The text Dave is preaching from at MCC on Sunday morning is Isaiah 51:1-6. And it’s all about the touchstones of our faith. He shared a bit with me about where he hopes to take us in worship and I’m very excited to have him preach to us. This is a Sunday on which you should consider inviting a friend!


Inner Catholic Got Out

            My inner Catholic escaped today. I attended the funeral mass of a local man whose wife attends the church I serve. Theirs was one of those wonderful agreements to live within two faith communities: Covenant and Catholic. I officiated at the marriage of one daughter and buried the wife’s mother. He would occasionally attend worship here and she would join him there. His funeral today was there; at the Mission of Santa Barbara.
            After the organ prelude, two acolytes processed from the front of the sanctuary, one carrying a Christ candle and the other a cross. The two robed priests followed them, leading the family members to the back of the church, where the casket sat next to the big baptismal font. The American flag was removed from the casket and the priest took a brass stick that dipped into the baptismal font. He then announced to the congregation that Tom entered the Christian life through the waters of baptism and now his baptism is complete. With that he sprinkled the casket three times with the water.
            Then the priest gave the casket pall (a linen covering embroidered with a cross) to the women to cover the casket. The organ began to play and the acolytes led the pallbearers with the casket, followed by the priest and family to the front of the church. After the opening prayer, the priest invited the widow to come with her family and enter Tom’s name in the book of life, which catalogues the deaths of parishoners.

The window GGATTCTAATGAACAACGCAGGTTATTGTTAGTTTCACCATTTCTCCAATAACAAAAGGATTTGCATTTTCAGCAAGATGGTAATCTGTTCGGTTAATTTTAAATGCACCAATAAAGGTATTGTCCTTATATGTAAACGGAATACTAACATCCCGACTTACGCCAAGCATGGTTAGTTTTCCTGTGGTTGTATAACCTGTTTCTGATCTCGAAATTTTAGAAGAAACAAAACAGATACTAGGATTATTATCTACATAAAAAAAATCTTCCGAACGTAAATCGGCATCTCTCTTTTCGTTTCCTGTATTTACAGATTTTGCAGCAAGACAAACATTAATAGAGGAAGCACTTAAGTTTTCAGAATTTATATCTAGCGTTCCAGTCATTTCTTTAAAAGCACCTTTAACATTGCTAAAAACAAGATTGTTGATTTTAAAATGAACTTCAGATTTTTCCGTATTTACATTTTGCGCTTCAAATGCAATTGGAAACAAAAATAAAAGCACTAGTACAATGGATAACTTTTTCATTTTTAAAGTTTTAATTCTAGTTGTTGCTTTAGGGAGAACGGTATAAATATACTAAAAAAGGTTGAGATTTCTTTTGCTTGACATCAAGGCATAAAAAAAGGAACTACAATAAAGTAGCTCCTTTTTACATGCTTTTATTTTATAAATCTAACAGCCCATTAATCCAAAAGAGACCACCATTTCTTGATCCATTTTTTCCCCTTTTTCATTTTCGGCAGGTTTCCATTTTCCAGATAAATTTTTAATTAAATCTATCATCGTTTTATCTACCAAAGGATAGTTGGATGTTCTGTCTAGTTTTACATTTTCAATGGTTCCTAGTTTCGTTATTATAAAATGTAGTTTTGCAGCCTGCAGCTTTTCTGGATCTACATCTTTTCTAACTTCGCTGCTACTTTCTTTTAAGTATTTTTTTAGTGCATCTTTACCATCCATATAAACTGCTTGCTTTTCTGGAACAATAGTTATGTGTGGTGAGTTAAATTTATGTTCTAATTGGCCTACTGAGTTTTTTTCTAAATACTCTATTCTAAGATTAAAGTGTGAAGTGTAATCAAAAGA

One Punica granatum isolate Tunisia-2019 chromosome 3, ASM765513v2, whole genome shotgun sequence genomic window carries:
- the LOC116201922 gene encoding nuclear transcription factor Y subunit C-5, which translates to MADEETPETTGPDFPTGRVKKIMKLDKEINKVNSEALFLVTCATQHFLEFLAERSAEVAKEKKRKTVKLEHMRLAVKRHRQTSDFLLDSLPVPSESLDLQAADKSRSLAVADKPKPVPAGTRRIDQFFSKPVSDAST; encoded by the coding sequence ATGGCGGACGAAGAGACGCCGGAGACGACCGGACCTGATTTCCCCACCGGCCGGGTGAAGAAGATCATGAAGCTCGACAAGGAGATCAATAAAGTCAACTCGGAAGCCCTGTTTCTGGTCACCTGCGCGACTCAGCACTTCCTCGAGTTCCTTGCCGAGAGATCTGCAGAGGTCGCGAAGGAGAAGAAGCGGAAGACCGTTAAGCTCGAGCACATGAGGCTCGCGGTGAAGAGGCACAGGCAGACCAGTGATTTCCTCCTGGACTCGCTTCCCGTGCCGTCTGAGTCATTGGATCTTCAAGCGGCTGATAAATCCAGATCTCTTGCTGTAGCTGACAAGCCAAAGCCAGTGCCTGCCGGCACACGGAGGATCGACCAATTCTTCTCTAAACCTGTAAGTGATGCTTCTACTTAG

Why did it touch me so much? What hit me so hard was how this service acknowledged the body and honored it within worship. The Evangelical tradition in the West Coast avoids the body, almost fearing its presence. What we do is privately bury the body as a family ritual (often without the pastor) and then conduct a memorial service to the loved one’s life with slides and videos, songs and testimonies. All that is not wrong, per se, except in the avoidance of the body and the reality of death. Our culture today does not even use the word “die” but instead talk of someone’s “passing”, which seem so much nicer and neater, like passing the bread from one diner to another.

            I like rituals that are handed down over generations with meaning and not invented new at every occasion. I like being part of a deeper stream. That’s one of the reasons why the four church gathering here in Montecito, called the M-4 (Roman Catholic, Episcopalian, Presbyterian and Covenant) allow me access to these richer heritages.